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Senate Republicans To Force Vote Today On NLRB’s Union-Friendly Ambush Election Rule

April 24th, 2012 by mopns · No Comments

On Friday, The Hill reported, “The Senate will vote [Tuesday] on overturning the National Labor Relations Board’s (NLRB) controversial union-election rule, according to Sen. Mike Enzi (R-Wyo.). The rule, which is set to go into effect on April 30, would speed up union elections, and has attracted criticism and opposition from Republican lawmakers and business groups. Enzi, the ranking member on the Senate Health, Education, Labor and Pensions Committee, said the rule would hurt U.S. employers.”

In an op-ed for The Washington Times last week, Sen. Enzi explained the problems these Big Labor-backed NLRB rules would create for employees and employers. “[T]he rule will . . . force employees to make the critical decision about whether or not to form a union in as little as seven to 10 days. The goal of the NLRB’s ‘ambush election’ rule is to keep employees from getting timely information from the employer and other sources. Under the new rules, the NLRB will not even sort out which employees should be included in which bargaining unit until after the union election. This means employees will not even know with whom they will be lumped when they are casting their votes. In another, concurring twist, a separate NLRB decision will allow labor bosses to organize micro-unions, which are smaller bargaining units that may not represent all similar employees in the workplace. Essentially, labor bosses will cherry-pick the employees who are favorable to the union and force an ‘ambush election.’ In non-right-to-work states, dissenting employees may be required to pay union dues even if they are forced into the micro-union. Employees who are not in the union will have to deal with a workplace brimming with competing demands, red tape and discord.”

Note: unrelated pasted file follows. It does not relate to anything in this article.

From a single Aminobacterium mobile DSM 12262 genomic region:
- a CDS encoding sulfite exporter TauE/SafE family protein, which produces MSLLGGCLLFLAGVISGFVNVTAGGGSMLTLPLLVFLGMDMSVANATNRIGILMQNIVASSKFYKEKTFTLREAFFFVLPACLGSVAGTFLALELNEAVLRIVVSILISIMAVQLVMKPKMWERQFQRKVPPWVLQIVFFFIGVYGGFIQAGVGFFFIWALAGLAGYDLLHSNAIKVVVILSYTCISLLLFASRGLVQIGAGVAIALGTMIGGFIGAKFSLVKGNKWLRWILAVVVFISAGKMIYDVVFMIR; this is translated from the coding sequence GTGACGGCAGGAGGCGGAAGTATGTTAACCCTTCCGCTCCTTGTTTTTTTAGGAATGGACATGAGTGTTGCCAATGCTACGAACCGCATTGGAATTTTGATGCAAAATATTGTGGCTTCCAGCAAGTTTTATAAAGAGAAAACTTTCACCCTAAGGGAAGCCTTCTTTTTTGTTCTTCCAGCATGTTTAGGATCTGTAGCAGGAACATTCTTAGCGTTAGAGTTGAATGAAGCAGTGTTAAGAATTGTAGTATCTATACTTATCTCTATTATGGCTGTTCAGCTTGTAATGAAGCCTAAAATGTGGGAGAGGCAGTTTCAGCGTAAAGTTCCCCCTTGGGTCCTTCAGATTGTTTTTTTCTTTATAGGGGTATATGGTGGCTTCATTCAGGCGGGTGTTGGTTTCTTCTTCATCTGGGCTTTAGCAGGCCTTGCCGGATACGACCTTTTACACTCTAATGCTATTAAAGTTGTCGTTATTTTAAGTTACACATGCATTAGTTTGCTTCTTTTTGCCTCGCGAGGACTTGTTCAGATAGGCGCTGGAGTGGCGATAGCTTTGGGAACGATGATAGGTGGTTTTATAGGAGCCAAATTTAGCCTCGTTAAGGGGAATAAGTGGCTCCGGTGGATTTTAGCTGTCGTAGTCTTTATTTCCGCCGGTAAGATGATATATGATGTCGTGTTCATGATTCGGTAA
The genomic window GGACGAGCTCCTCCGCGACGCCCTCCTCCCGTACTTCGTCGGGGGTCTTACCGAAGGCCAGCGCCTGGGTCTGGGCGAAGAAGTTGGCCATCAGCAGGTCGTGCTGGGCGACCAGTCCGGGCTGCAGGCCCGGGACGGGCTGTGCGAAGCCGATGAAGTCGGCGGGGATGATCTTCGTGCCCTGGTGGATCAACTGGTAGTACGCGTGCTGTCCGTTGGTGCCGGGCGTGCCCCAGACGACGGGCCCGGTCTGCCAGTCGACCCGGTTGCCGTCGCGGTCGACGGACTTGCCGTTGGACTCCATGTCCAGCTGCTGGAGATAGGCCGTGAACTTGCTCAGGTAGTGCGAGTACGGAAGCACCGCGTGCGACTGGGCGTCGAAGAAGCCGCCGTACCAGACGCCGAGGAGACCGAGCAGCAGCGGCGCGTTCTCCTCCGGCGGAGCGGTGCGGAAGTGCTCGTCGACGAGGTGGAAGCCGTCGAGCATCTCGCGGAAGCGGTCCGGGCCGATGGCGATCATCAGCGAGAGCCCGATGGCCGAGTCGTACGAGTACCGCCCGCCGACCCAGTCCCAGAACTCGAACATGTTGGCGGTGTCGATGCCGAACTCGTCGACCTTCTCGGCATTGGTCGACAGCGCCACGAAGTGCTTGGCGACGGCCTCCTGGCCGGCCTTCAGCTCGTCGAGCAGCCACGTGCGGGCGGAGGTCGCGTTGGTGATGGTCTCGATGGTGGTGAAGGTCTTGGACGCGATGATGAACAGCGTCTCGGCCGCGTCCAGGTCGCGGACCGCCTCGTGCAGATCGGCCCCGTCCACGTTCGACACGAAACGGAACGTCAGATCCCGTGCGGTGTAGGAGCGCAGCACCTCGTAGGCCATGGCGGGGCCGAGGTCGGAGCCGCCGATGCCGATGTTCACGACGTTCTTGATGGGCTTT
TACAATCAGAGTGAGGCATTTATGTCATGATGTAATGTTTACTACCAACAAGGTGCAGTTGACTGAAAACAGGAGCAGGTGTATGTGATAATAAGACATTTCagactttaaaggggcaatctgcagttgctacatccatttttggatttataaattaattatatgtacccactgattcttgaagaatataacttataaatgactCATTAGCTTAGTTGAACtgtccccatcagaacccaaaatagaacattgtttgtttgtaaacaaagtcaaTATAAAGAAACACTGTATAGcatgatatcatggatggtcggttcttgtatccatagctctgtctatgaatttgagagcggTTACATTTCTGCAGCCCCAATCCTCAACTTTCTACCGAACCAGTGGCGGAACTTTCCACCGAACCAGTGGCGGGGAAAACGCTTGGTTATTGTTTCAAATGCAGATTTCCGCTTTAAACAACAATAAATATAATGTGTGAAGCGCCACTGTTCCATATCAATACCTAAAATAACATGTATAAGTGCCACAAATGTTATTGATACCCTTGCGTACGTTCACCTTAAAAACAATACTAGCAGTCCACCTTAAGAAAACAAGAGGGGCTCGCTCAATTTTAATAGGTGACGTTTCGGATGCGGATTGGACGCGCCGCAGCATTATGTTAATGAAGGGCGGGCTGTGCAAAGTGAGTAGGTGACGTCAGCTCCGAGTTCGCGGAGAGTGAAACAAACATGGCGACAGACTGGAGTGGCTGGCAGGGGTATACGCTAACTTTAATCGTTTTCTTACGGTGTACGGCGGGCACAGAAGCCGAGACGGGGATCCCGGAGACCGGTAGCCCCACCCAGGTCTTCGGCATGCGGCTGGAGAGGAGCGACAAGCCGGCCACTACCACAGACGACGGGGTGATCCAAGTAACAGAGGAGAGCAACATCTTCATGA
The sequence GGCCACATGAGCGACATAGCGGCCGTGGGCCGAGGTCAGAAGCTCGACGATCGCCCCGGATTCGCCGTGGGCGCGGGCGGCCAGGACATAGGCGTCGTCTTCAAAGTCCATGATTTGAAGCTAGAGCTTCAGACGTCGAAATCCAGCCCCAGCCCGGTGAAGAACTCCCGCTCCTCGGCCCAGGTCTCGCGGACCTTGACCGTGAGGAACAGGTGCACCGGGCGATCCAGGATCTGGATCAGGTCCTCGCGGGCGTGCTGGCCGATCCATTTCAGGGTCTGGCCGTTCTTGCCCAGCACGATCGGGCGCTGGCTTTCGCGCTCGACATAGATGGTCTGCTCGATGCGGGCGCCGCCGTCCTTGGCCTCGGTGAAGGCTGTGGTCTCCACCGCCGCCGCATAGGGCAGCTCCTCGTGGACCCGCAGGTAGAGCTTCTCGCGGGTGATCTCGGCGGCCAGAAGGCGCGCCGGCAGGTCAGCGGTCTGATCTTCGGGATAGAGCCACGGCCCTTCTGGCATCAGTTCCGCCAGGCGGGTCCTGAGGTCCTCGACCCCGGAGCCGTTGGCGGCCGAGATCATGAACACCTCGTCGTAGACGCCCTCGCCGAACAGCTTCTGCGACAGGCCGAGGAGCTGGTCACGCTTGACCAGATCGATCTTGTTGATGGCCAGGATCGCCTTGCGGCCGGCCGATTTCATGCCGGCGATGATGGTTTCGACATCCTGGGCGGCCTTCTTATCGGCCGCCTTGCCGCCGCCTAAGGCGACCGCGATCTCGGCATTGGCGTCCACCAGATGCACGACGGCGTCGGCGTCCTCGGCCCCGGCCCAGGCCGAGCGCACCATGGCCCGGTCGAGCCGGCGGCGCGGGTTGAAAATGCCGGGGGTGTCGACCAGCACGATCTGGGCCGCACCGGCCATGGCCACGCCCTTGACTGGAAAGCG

Senate Republican Conference Chairman John Thune also discussed the NLRB rule in an op-ed last week: “Time and again, the regulatory agencies under this administration have sought to issue rules that stifle growth and job creation, despite the fact that we are mired in one of the most stagnant economic periods in American history. . . . Under President Obama’s NLRB appointees, the Board has become increasingly politicized, as demonstrated by its recent ruling unfairly tilting the scales in favor of unions in labor elections. The Board’s ruling, which was issued last year, is known as the ‘ambush’ election rule because it allows union organizers to surprise employers with petitions and force an election before employers have even had the chance to provide information to their employees. On a decision as important as whether or not to form a union, workers should have the opportunity to hear from both sides free from any pressure one way or the other — an opportunity the Board’s recent decision would take away. In fact, the only groups that appear to benefit from the NLRB’s ruling are unions seeking to increase their dues-paying membership.”

The Hill points out, “Forty-five Republican senators have backed the joint resolution, including Enzi, who is sponsoring it. His office said the joint resolution has been placed on the Senate’s legislative calendar and is expected to be debated on Monday and Tuesday.

The joint resolution will be brought up under the Congressional Review Act, which provides a way for Congress to overturn regulations. The measure can pass the Senate with 51 votes and cannot be filibustered.”

 Related:

Rasmussen Reports: 27% of Likely U.S. Voters agree that government investments made America great

 

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